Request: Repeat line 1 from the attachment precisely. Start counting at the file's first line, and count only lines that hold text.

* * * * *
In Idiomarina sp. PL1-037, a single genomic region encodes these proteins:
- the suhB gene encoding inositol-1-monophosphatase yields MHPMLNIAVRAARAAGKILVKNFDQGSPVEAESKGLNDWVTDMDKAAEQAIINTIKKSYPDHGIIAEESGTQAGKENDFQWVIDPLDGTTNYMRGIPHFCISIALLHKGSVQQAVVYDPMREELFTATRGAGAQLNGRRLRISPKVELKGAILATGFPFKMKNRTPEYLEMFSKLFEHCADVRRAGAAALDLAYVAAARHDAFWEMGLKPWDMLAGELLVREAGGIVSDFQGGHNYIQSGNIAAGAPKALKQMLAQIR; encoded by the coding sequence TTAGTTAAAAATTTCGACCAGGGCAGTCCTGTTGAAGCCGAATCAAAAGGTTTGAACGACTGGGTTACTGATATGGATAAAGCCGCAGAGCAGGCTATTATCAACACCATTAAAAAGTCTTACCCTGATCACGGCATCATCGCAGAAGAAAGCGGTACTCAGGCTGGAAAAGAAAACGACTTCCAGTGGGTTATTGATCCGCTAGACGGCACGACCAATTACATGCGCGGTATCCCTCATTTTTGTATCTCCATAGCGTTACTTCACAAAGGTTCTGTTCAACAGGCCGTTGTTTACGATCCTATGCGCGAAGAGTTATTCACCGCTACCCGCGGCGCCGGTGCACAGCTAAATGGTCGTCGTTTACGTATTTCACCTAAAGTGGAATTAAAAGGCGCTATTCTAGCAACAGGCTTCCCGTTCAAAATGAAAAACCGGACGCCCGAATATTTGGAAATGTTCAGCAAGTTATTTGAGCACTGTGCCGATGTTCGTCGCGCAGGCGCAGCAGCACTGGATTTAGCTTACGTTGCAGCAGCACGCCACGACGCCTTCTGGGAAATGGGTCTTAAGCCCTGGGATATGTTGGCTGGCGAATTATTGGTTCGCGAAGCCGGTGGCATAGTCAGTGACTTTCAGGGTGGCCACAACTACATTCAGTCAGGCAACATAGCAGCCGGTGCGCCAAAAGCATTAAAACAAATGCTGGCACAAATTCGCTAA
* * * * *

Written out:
In Idiomarina sp. PL1-037, a single genomic region encodes these proteins: